harrywr2 May 29, 2011 at 1:08 pm

“Finally, American coal producers are being chased out of this country by the President’s war on energy, so they are building the infrastructure to export to growing Asian demand centers.”

Coal is expensive to transport. The amount of steam coal being exported from the US to Asia is trivial at best.

According to the US EIA 3.5 million tons of steam coal was exported to Asia is the first 9 months of 2010.

It takes about 4 million tons of steam coal to feed a single 1,000 megawatt coal plant for a year.

Trains run on diesel fuel. By the time ‘inexpensive’ coal from Wyoming is transported by rail to the nearest seaport, loaded on a ship and floated across the pacific it’s not ‘inexpensive’ anymore.

2/3rds of US Coal exports are metallurgical coal.

Edi Soelianto May 29, 2011 at 5:55 pm

world peace and blessings

Ian Soutar May 29, 2011 at 9:38 pm

One important fact that has not been mentioned.

China has now constructed some 300 village and town solar electric power systems in which the base power is supplied by a large bank of nickel iron batteries that have a working lifespan of about 40 years. By the use of innovative storage there is no need for base load generation … the batteries do that and daily solar charging keeps the batteries up.

So with a bit of planning and good engineering a power system can be created using renewables alone.

Ian Soutar

Ian Soutar May 29, 2011 at 9:43 pm

China has completed a decade of building pure renewable energy power systems for some 300 villages and towns. Nickel iron batteries are housed in a large warehouse near the farm of solar panels. The Base-load generation is simply the batteries which have a lifespan in this application of about 40 years.

In this way it is possible to use 100% solar or other renewable energy system. The lack of a focus on proper energy storage is the reason people feel that something more than renewable s needed. However with local storage there is no need for any source beyond renewables.

Our own house is off grid in terms of lighting and computers. Every night for over a year now the house is lit up like a Christmas tree with only solar energy as the supplier.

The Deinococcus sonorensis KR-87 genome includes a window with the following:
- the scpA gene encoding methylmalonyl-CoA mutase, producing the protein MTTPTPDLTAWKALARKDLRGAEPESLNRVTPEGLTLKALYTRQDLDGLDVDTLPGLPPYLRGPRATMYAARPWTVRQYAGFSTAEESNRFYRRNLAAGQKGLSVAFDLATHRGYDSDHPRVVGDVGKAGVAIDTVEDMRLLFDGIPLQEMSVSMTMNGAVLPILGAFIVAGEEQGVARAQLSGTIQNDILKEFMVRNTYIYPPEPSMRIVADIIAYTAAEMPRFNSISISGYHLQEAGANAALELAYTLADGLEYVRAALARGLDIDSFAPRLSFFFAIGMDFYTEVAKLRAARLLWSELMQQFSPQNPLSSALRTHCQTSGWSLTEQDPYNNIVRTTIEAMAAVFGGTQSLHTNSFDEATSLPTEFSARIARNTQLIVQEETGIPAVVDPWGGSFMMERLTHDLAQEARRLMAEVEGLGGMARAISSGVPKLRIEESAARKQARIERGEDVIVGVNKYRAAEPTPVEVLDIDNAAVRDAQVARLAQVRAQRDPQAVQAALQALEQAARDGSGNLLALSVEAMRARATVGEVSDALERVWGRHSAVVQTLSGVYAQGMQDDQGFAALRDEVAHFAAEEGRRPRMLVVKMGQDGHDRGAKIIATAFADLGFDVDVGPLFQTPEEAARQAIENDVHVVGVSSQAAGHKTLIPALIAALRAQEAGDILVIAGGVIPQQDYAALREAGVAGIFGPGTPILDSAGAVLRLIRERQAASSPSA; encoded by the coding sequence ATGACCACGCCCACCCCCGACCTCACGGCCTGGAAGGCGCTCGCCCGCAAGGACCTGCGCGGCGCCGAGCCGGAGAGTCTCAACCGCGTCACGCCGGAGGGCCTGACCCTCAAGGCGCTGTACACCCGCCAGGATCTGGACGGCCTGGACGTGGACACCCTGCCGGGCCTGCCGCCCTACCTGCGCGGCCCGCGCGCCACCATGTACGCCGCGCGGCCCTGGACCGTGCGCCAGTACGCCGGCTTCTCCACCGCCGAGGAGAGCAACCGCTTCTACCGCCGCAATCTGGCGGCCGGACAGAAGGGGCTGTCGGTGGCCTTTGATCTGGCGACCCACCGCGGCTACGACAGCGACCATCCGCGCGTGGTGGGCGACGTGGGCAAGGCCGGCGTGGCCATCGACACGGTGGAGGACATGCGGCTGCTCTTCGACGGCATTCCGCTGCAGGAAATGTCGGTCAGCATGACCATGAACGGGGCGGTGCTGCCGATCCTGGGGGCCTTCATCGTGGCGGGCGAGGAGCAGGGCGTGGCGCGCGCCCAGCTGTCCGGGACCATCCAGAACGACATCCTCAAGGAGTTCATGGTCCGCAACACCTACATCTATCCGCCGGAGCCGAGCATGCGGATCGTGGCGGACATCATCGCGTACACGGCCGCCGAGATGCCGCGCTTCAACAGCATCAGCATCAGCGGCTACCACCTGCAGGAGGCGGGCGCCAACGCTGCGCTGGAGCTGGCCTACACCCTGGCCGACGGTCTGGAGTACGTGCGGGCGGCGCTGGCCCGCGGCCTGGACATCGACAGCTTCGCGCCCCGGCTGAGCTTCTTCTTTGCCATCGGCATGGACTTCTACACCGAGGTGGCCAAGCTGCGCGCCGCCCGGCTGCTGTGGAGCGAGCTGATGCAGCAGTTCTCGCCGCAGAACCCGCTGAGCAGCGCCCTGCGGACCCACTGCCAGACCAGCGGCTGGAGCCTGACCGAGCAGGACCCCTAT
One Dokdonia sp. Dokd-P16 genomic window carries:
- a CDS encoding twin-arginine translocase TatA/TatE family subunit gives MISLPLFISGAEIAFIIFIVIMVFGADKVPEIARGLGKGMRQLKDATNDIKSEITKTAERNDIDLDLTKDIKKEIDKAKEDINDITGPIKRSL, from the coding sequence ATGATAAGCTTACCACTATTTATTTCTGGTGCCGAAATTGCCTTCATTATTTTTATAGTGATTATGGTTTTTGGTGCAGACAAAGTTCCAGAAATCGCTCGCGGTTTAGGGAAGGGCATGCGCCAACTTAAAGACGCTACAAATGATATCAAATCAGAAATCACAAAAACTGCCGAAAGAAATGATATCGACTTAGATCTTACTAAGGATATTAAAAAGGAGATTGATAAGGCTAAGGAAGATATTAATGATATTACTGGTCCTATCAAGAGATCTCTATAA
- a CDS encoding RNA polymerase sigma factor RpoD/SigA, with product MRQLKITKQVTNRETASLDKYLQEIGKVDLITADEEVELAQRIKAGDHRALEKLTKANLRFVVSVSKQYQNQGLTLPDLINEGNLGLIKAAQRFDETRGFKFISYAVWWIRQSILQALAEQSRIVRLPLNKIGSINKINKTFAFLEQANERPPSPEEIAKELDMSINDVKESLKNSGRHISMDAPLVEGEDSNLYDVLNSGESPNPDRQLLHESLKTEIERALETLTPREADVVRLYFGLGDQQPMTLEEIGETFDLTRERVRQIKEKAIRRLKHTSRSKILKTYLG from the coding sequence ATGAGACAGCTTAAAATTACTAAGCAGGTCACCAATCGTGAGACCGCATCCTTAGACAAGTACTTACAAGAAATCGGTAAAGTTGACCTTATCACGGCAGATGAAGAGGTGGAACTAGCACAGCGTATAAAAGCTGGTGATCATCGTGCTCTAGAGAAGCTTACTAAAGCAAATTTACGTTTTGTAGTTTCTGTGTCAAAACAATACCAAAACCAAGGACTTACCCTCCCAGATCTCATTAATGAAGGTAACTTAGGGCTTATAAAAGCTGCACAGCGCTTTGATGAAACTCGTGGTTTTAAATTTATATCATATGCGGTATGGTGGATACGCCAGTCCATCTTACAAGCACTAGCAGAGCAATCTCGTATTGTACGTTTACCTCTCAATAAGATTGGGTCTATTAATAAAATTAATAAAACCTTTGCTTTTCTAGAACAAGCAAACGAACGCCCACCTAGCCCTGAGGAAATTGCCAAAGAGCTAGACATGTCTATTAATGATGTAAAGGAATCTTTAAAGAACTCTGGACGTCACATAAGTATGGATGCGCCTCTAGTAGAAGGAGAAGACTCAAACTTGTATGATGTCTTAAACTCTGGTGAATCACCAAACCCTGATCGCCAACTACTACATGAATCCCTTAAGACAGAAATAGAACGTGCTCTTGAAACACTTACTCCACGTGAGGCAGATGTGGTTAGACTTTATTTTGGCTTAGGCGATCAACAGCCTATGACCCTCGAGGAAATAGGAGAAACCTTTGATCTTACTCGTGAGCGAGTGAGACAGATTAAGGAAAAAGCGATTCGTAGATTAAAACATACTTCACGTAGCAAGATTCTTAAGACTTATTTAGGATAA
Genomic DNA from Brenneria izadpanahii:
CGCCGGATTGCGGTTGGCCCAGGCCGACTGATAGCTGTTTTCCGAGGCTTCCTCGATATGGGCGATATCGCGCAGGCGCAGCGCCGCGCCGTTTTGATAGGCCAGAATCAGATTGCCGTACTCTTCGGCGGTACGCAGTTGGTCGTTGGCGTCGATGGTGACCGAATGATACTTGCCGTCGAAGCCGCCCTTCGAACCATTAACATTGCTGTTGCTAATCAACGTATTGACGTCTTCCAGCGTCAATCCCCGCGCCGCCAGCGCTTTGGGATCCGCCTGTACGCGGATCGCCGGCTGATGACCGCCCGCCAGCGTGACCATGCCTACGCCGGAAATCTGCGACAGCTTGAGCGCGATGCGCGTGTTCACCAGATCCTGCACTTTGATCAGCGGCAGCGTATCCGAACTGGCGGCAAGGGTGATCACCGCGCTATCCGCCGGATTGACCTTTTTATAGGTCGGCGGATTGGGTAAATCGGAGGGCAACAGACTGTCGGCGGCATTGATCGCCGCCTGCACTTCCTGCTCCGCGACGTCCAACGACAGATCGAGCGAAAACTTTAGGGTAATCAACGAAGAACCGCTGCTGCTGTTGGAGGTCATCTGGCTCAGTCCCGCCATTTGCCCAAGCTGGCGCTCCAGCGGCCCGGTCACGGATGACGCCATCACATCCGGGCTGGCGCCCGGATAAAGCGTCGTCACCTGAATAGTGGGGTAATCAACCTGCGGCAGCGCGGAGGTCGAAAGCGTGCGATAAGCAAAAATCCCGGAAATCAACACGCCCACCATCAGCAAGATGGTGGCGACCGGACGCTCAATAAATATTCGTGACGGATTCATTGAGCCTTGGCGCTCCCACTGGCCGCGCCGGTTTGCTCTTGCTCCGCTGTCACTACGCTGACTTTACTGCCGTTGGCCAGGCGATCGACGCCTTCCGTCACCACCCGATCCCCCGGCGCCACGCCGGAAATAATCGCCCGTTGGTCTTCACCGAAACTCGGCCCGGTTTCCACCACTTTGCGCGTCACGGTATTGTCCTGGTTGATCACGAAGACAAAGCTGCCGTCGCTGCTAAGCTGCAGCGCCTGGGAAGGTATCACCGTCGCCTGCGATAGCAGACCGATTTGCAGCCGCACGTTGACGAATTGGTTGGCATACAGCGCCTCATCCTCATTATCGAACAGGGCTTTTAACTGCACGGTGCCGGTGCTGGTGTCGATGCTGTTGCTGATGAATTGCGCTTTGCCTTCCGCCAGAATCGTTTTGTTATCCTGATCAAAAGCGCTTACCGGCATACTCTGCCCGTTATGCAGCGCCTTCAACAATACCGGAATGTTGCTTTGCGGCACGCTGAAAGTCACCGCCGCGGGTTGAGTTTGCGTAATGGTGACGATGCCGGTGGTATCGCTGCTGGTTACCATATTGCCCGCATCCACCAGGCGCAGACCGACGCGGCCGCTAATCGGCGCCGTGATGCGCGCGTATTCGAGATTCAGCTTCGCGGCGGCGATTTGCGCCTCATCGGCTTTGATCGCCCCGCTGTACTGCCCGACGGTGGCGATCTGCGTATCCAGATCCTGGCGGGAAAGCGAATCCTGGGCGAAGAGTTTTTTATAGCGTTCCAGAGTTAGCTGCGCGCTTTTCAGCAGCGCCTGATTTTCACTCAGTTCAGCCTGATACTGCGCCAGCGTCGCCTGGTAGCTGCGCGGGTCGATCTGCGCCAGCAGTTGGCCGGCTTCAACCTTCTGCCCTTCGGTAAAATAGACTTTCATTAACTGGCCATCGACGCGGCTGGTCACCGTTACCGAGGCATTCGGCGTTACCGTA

Ian Soutar

Willie McDonald May 30, 2011 at 2:34 am

The Green House Gas Propaganda
The Global Warming Conspiracy (July-1983)

Green house gases has nothing to do with global warming, read the explanation below. The real cause for global warming is the earth’s orbit around the sun is decaying. Green house gases makes lots of sense in summer, but makes no sense in winter. If something don’t makes sense it generally not true. The orbital decay theory makes sense in summer, and winter seasons. Crude oil, and natural gas is the life blood (fuel)of this planet, and its extraction from this planet is causing global warming. Please read my blog at: orbital-decay1.blogsopt.com for more details.

In summer there is enough irradiance (heat) from the sun for green house gases to trap. The sun’s irradiance is trap, causing the surface temperature on this planet to rise, just like in an actual green house. In summer the transparent walls of a green house allows the irradiance from the sun to enter into the green house, and trap the heat. The results is a temperature rise within the green house. In winter the green house only receives sun light, and none of the sun’s irradiance, so it don’t get hot in the green house in winter.

In winter the green house gas theory makes absolutely no sense, because there’s not suppose to be enough irradiance from the sun for any green house gases to trap in winter. The sun is over the opposite hemisphere, so why are the winter getting warmer? The hemisphere in its summer reason receives the sun’s irradiance, and light. The hemisphere in its winter season receives only sun light..

The warmer winter temperatures are spawning winter tornadoes, winter floods, instead of snow, and snow storms accompanied by thunder, and light. It suppose the be too cold for the development of these phenomenon. As the earth moves closer to the sun the winter will gradually recede, and in the distant future there will be no more winters. In Houston, Texas (latitude 29.77 degrees-north) the winters are sunny,and warm. The cold weather is setting in later into the season. During the months of December, and January we wear t-shirts, short pants, and sandals. Houston is having very unusual weather. What does green house gases have to do with sunny warm winters? I notice you green house gas theorist never talk about the warm winters we are having, because you can’t explain why the winter are getting warmer on average. Green house gas theorists can’t use the green house gas theory to explain the higher, than normal temperatures in winter, the explanation wouldn’t make sense.

Mr. Willie McDonald

U have to write something about nature, u have written only Japan's weather......... Jot down some more...... Thnx May 30, 2011 at 8:14 am